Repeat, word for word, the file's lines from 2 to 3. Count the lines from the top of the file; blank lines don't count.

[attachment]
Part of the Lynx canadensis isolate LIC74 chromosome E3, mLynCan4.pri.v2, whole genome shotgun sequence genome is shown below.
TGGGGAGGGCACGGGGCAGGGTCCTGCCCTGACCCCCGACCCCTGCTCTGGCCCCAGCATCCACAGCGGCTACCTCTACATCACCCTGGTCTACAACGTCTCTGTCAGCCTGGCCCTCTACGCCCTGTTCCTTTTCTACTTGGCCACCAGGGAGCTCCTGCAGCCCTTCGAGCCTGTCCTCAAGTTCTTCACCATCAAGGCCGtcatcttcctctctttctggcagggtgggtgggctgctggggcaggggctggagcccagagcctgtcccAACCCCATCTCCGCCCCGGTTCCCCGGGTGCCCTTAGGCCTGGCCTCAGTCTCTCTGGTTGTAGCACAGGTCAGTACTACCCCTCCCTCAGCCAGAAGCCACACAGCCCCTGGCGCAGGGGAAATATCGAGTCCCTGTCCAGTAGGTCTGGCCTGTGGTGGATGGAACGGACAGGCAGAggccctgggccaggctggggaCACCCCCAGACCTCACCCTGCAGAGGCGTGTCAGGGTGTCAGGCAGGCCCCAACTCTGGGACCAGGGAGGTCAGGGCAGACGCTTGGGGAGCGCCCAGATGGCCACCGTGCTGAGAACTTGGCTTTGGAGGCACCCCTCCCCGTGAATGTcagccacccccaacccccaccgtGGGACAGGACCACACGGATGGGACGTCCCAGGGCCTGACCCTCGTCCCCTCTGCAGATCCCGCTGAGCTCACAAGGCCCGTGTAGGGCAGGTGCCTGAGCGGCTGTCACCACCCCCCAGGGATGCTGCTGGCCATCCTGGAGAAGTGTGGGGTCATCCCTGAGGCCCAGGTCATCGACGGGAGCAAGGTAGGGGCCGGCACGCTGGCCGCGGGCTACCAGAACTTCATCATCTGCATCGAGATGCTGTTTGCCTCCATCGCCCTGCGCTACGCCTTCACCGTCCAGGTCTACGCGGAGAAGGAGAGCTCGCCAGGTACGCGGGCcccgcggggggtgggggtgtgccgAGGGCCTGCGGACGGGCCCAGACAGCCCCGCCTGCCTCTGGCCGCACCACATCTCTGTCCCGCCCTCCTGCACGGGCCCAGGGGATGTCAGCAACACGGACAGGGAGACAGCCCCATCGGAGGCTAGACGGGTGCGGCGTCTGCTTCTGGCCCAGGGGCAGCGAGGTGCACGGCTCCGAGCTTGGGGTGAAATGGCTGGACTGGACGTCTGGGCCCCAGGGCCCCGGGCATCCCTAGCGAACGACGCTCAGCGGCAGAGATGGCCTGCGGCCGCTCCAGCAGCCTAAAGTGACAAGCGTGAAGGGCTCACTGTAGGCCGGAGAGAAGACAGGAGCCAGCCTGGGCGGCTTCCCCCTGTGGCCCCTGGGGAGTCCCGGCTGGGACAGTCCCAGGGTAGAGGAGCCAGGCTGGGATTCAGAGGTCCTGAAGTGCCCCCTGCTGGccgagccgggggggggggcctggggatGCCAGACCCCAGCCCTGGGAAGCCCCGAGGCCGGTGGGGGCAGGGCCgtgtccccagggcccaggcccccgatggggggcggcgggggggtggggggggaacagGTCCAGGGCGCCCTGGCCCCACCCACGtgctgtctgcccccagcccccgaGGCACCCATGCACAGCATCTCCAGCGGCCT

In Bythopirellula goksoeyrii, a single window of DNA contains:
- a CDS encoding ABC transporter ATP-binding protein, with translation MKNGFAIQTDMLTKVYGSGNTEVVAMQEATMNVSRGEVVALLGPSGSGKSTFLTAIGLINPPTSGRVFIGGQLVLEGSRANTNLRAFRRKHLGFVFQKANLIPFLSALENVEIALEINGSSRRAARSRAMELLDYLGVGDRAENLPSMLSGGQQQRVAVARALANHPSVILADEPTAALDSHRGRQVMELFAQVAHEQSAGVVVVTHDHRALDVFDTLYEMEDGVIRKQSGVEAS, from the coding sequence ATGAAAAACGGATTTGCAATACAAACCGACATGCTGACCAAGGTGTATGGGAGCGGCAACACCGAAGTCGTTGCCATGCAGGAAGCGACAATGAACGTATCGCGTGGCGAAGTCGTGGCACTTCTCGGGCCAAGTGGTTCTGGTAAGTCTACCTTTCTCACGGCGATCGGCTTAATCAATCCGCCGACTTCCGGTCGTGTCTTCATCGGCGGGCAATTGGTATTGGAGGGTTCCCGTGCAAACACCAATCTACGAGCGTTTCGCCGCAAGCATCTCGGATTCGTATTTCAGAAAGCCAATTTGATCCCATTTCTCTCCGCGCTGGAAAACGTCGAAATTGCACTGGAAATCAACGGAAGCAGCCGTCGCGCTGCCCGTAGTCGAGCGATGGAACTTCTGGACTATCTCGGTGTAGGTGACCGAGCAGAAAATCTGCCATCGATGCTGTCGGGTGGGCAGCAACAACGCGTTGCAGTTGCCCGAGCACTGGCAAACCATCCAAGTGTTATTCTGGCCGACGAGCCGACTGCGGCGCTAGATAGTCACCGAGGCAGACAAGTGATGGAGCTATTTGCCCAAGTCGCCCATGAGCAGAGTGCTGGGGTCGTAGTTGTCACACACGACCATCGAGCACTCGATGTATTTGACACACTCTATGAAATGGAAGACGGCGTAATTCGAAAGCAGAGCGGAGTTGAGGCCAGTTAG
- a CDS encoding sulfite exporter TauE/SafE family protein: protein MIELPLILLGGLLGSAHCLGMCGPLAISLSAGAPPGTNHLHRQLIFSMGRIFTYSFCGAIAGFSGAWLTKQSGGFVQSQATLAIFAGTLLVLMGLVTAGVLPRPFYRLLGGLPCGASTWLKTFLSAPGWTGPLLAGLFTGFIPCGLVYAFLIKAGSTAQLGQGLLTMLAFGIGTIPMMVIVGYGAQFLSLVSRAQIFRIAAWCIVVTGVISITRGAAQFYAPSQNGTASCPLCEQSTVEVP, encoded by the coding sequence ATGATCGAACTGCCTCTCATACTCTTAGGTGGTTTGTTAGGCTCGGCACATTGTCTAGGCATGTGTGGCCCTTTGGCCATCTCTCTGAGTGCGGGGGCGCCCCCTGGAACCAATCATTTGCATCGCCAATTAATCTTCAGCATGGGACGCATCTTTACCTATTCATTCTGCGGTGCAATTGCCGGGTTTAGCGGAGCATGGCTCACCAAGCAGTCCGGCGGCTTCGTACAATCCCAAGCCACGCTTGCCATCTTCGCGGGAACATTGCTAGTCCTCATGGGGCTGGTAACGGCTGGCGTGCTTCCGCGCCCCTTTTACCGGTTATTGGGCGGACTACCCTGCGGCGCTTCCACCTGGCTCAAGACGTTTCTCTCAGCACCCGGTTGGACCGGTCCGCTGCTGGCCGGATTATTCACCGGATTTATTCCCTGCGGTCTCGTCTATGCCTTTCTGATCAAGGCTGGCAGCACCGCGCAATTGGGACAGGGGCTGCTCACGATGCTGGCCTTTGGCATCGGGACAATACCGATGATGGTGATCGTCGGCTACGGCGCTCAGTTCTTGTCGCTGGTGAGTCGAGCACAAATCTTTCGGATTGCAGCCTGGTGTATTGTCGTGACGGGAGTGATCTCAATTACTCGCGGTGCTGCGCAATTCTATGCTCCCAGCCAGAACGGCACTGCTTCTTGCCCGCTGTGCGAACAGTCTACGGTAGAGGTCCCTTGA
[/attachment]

TGGGGAGGGCACGGGGCAGGGTCCTGCCCTGACCCCCGACCCCTGCTCTGGCCCCAGCATCCACAGCGGCTACCTCTACATCACCCTGGTCTACAACGTCTCTGTCAGCCTGGCCCTCTACGCCCTGTTCCTTTTCTACTTGGCCACCAGGGAGCTCCTGCAGCCCTTCGAGCCTGTCCTCAAGTTCTTCACCATCAAGGCCGtcatcttcctctctttctggcagggtgggtgggctgctggggcaggggctggagcccagagcctgtcccAACCCCATCTCCGCCCCGGTTCCCCGGGTGCCCTTAGGCCTGGCCTCAGTCTCTCTGGTTGTAGCACAGGTCAGTACTACCCCTCCCTCAGCCAGAAGCCACACAGCCCCTGGCGCAGGGGAAATATCGAGTCCCTGTCCAGTAGGTCTGGCCTGTGGTGGATGGAACGGACAGGCAGAggccctgggccaggctggggaCACCCCCAGACCTCACCCTGCAGAGGCGTGTCAGGGTGTCAGGCAGGCCCCAACTCTGGGACCAGGGAGGTCAGGGCAGACGCTTGGGGAGCGCCCAGATGGCCACCGTGCTGAGAACTTGGCTTTGGAGGCACCCCTCCCCGTGAATGTcagccacccccaacccccaccgtGGGACAGGACCACACGGATGGGACGTCCCAGGGCCTGACCCTCGTCCCCTCTGCAGATCCCGCTGAGCTCACAAGGCCCGTGTAGGGCAGGTGCCTGAGCGGCTGTCACCACCCCCCAGGGATGCTGCTGGCCATCCTGGAGAAGTGTGGGGTCATCCCTGAGGCCCAGGTCATCGACGGGAGCAAGGTAGGGGCCGGCACGCTGGCCGCGGGCTACCAGAACTTCATCATCTGCATCGAGATGCTGTTTGCCTCCATCGCCCTGCGCTACGCCTTCACCGTCCAGGTCTACGCGGAGAAGGAGAGCTCGCCAGGTACGCGGGCcccgcggggggtgggggtgtgccgAGGGCCTGCGGACGGGCCCAGACAGCCCCGCCTGCCTCTGGCCGCACCACATCTCTGTCCCGCCCTCCTGCACGGGCCCAGGGGATGTCAGCAACACGGACAGGGAGACAGCCCCATCGGAGGCTAGACGGGTGCGGCGTCTGCTTCTGGCCCAGGGGCAGCGAGGTGCACGGCTCCGAGCTTGGGGTGAAATGGCTGGACTGGACGTCTGGGCCCCAGGGCCCCGGGCATCCCTAGCGAACGACGCTCAGCGGCAGAGATGGCCTGCGGCCGCTCCAGCAGCCTAAAGTGACAAGCGTGAAGGGCTCACTGTAGGCCGGAGAGAAGACAGGAGCCAGCCTGGGCGGCTTCCCCCTGTGGCCCCTGGGGAGTCCCGGCTGGGACAGTCCCAGGGTAGAGGAGCCAGGCTGGGATTCAGAGGTCCTGAAGTGCCCCCTGCTGGccgagccgggggggggggcctggggatGCCAGACCCCAGCCCTGGGAAGCCCCGAGGCCGGTGGGGGCAGGGCCgtgtccccagggcccaggcccccgatggggggcggcgggggggtggggggggaacagGTCCAGGGCGCCCTGGCCCCACCCACGtgctgtctgcccccagcccccgaGGCACCCATGCACAGCATCTCCAGCGGCCT

In Bythopirellula goksoeyrii, a single window of DNA contains: